Their positions were taking the worst parts of evangelicalism and make them even worse. They ranted and raved against everything. They despised queer people. They hated Catholics (making all those old things new!). This included believing the Vatican was the real power behind the White House. They believed that the King James Bible was the only legitimate version. I’ve run into that one before with evangelicals and it is among the most nonsensical parts of their belief system, as if God and Baby Jesus himself were speaking through early 17th century English dudes? Drugs, birth control, abortion? All sin. What wasn’t sin? Turning all your assets over to the Alamos with the claim that they would take care of you. Yeah, OK. Let’s just say that a group devoted to the scam wasn’t real concerned with labor law. In 1976, the federal government started coming after them for not paying their workers. One wouldn’t always expect the beginning of the end for a religious cult to be violating the Fair Labor Standards Act but it got so bad that even their own converts began finding ways to get paid by going to the government.

in 1982, Susan died of breast cancer. She was 56 years old. If anything, she was even more controversial in death than in life because Tony claimed she would return from the dead. She was embalmed and then kept on display for the public to see for six months while Tony tried to bring her back. Ugh. It got worse. Alamo’s daughter had nothing to do with her after Susan turned into an evangelical lunatic and she blamed Tony for it all. She had to bring suit against Tony for stealing the body from its rightful place in a grave. Finally, her stepfather obtained a court order forcing Tony to return it so it could be interned.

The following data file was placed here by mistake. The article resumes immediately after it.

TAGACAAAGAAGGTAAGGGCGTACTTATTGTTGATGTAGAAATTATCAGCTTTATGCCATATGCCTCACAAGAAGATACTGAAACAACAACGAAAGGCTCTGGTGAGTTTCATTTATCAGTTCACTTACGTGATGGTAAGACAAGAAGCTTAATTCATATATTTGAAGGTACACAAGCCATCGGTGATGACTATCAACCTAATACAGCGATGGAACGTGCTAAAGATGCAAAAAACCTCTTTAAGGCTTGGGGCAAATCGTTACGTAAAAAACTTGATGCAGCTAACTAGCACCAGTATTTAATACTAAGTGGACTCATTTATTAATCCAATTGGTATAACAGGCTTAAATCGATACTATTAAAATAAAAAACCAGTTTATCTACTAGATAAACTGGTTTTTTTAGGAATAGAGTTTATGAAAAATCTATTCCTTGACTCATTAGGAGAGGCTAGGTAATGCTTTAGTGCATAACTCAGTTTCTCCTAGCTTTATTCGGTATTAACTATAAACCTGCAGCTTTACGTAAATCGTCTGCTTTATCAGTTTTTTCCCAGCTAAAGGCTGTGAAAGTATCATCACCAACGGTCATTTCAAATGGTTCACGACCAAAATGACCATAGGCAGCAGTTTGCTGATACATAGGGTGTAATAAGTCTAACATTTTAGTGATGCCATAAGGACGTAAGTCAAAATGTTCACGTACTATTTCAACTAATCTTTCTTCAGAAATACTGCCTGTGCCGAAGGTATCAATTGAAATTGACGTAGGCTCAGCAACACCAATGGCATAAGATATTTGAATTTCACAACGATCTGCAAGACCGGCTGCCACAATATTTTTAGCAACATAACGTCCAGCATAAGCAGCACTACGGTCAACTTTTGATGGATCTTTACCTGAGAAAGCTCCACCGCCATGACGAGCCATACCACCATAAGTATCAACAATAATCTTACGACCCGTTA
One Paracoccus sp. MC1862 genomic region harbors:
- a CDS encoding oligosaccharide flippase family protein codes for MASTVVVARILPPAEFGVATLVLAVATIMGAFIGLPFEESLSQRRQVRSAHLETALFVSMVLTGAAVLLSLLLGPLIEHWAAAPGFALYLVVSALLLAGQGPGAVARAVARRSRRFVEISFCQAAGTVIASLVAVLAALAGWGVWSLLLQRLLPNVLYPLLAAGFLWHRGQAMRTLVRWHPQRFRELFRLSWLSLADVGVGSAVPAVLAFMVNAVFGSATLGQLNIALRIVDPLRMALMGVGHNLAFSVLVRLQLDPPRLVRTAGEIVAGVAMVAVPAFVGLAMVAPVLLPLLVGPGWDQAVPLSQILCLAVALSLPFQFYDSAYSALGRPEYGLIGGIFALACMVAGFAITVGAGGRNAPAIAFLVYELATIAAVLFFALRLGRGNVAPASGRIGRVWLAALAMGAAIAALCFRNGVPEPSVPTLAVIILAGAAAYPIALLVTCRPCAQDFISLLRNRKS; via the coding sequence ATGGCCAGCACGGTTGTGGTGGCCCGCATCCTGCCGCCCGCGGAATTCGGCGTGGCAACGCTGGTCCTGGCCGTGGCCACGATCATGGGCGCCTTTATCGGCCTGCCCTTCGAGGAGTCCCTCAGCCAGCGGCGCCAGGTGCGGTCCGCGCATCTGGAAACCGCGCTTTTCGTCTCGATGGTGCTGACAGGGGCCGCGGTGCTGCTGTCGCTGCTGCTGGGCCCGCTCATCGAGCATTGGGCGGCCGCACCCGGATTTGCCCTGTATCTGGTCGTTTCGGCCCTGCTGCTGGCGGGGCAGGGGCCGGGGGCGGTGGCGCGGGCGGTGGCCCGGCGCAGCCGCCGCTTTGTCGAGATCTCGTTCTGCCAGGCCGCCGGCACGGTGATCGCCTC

At the same time that Susan died, all the fraud and abuse was starting to come down. You may not be surprised that these grifters were engaging in massive tax fraud. The IRS came a-callin. For the next 17 years, Tony tried to fight this, but the courts consistently ruled against him since the church was just a personal income front for them. He was in prison from 1990 to 1998 on tax fraud. There were reports of serious child abuse and an FBI raid confirmed that. When he got out of prison, he went straight back to he grift. In 2009, Tony Alamo’s penchant for young girls finally cost him. He was convicted on ten counts of transporting underage girls across state lines for the purpose of sex. Some of this was beyond creepy. He married a girl from Sweden who had converted and then forced her to get plastic surgery so she would look like a young version of Susan. He died in prison in 2017.

Susan and Tony Alamo are buried in Memorial Park Cemetery, Tulsa, Oklahoma. This is a crazy story in itself. The fight over Susan’s body led to her being buried in a few places before her family finally got her in this mausoleum. Now, they did not want Tony buried with her, which is why he is not. But it’s a newish facility, there’s a lot of space, and so he just bought one nearby.

If you would like this series to visit other American cult leaders, you can donate to cover the required expenses here. David Koresh is in Tyler, Texas and Ervil LeBaron is in Houston. Previous posts in this series are archived here.